Salma Hayek has joined dozens of women to share her story of sexual harassment. Hayek’s alleged abuser is none other than sexual predator, Harvey Weinstein.
‘I felt that by now nobody would care about my pain’
The Oscar-winning actress has spoken out about how the former movie executive harassed her repeatedly during their professional relationship in the 90s and early 00s. In an op-ed written in The New York Times, Hayek describes Weinstein as ‘my monster’, saying the harassment continued for years.
‘When so many women came forward to describe what Harvey had done to them, I had to confront my cowardice and humbly accept that my story, as important as it was to me, was nothing but a drop in an ocean of sorrow and confusion,’ writes Hayek.
‘I felt that by now nobody would care about my pain – maybe this was an effect of the many times I was told, especially by Harvey, that I was nobody.’
‘I don’t think he hated anything more than the word “no,”‘ wrote Hayek, describing the same fear, guilt and shame that survivors of abuse have to endure.. ‘Little did I know it would become my turn to say no. No to opening the door to him at all hours of the night, hotel after hotel, location after location, where he would show up unexpectedly, including one location where I was doing a movie he wasn’t even involved with’
‘No, no, no, no, no…’
Based on Salma Hayek’s magnificent and beautifully written NY Times piece, it is even more obvious that Harvey Weinstein is a monster who should spend the rest of his life in prison.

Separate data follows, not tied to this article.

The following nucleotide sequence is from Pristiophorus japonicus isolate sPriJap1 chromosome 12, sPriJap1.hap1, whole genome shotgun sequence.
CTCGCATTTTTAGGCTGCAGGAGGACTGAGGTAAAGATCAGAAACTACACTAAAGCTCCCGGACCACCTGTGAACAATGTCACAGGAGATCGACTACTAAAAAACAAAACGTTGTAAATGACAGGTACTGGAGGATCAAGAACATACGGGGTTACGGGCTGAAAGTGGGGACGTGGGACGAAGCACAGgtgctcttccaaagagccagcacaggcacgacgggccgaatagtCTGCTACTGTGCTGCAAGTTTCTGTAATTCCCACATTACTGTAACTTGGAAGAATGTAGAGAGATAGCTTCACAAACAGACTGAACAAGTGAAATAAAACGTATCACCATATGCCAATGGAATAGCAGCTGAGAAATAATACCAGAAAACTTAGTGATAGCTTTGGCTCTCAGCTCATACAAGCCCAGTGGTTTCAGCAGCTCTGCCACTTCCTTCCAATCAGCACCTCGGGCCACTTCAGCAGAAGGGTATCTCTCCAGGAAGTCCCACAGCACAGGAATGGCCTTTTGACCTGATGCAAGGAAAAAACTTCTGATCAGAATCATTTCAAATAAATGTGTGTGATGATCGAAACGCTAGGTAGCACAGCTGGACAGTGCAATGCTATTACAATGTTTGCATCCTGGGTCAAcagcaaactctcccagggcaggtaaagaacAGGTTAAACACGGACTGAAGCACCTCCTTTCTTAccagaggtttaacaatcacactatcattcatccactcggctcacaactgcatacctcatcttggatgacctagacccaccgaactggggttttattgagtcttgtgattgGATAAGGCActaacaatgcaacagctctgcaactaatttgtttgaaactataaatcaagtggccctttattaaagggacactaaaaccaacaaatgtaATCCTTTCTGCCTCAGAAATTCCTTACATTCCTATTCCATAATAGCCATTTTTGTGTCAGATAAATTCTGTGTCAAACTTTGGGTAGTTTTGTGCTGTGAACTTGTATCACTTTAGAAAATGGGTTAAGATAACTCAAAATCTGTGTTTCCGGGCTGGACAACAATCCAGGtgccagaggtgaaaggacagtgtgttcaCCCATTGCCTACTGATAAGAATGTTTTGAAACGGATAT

— Tony Schwartz (@tonyschwartz) December 14, 2017
Hayek goes into detail as to all the advances Weinstein repeatedly made towards her, including demanding to take a shower with her, letting him watch her take a shower, and various acts of harassment.
‘No to me taking a shower with him.
No to letting him watch me take a shower.
No to letting him give me a massage.
No to letting a naked friend of his give me a massage.
No to letting him give me oral sex.
No to my getting naked with another woman,
No, no, no, no, no…’ writes Hayek.
The incidences follow Weinstein’s M.O. with his other victims including Ashley Judd, Lupita N’Yongo, Gwyneth Paltrow, and Rose McGowan.
— Rachael (@rachyrayzor) December 14, 2017
Hayek, who produced and started in the biopic of artist Frieda Kahlo, brought the film Frieda to Miramax, one of Weinstein’s empires.
‘I was so excited to work with him and that company. In my naïveté, I thought my dream had come true. He had validated the last 14 years of my life. He had taken a chance on me – a nobody. He had said yes,’ writes Hayek on her experience with getting to collaborate with one of Hollywood’s finest.
Weinstein then went on to abuse and harass Hayek whilst becoming increasingly impossible to work with, according to the actress. Weinstein was adamant about script rewrites, demanding more funding, and pressured Hayek into doing a gratuitous, full frontal nudity sex scene.
Hayek agreed. She was deeply invested in the film, and so wanted to ensure Weinstein was on board because of his influence, but had a nervous breakdown whilst shooting the scene.